793.94/10311: Telegram

The Ambassador in Japan (Grew) to the Secretary of State

431. Our 403, September 22, 6 p.m.10a Bombing of Nanking. The following reply to our note of September 22 has today been received from the Foreign Office:

“No. 121, September 29, 1937.

“Excellency: I have the honor to inform Your Excellency that I have duly noted the contents of Your Excellency’s note number 780 of September 22 regarding the bombing of Nanking by Japanese forces.

As Your Excellency’s Government is well aware, Nanking is exceptionally strongly fortified and it is the most important strategic base of military operations for the Chinese forces. The bombing of the military facilities and equipment located in and around the said city is a necessary and unavoidable measure for the attainment of the military objectives of the Japanese forces. It goes without saying that bombing operations by Japanese forces will be strictly confined to such scope and will not be aimed at noncombatants, as evidenced by the fact that warning was given even to Chinese noncombatants.

The frequently stated policy of the Imperial Japanese Government to respect as far as possible the rights and interests of third countries and the safety of the lives and property of the nationals thereof remains unaltered in the present bombing operations. The recent proposal of the Imperial Japanese Government that the officials, citizens, and vessels of Your Excellency’s country take refuge was the result of the desire to avoid if possible the occurrence of injury to nationals of third countries, which might be unavoidable notwithstanding the greatest precautions which may be taken by the Japanese forces.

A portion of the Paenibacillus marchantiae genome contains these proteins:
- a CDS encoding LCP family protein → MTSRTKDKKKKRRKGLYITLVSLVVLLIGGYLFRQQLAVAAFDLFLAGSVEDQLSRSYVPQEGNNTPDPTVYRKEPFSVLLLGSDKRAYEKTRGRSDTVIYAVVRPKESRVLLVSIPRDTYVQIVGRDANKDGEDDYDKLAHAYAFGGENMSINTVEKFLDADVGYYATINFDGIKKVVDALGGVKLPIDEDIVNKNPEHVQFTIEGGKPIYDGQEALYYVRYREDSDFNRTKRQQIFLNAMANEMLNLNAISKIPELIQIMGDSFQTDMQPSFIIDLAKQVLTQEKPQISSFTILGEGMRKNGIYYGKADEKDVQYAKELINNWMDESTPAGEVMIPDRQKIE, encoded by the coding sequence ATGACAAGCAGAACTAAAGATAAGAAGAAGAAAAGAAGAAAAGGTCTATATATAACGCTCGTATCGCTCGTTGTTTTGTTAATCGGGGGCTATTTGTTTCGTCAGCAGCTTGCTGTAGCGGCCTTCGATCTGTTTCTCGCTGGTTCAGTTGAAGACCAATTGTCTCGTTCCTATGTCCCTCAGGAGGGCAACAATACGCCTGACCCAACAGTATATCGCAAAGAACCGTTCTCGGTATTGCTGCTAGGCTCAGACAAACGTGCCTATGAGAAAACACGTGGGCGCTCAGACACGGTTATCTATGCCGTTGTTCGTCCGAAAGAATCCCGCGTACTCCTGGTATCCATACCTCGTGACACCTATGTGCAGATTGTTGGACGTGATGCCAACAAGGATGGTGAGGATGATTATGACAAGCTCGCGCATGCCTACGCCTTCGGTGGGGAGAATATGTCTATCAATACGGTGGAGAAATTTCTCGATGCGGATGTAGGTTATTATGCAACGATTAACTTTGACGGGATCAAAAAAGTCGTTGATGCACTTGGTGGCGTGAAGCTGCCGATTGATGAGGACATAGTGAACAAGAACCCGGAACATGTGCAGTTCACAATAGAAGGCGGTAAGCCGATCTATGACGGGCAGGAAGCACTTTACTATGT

It is hoped that Your Excellency’s Government will understand that the Imperial Japanese Government has desired the safety of the nationals of third countries in spite of the fact that the Japanese forces are restricted in their strategic movements by reason of the giving of advance warnings, and it is earnestly hoped that Your Excellency’s Government, with full appreciation of the circumstances, will cooperate with the measures taken by the Imperial Japanese Government. Furthermore, the view of the Imperial Japanese Government with regard to damages sustained by nationals of third countries as a result of the present hostilities in China remains as stated in my note number 102, Asia 1, under date of August 31.

I avail myself, et cetera, signed Koki Hirota.”

Repeated to Shanghai.

  1. Not printed.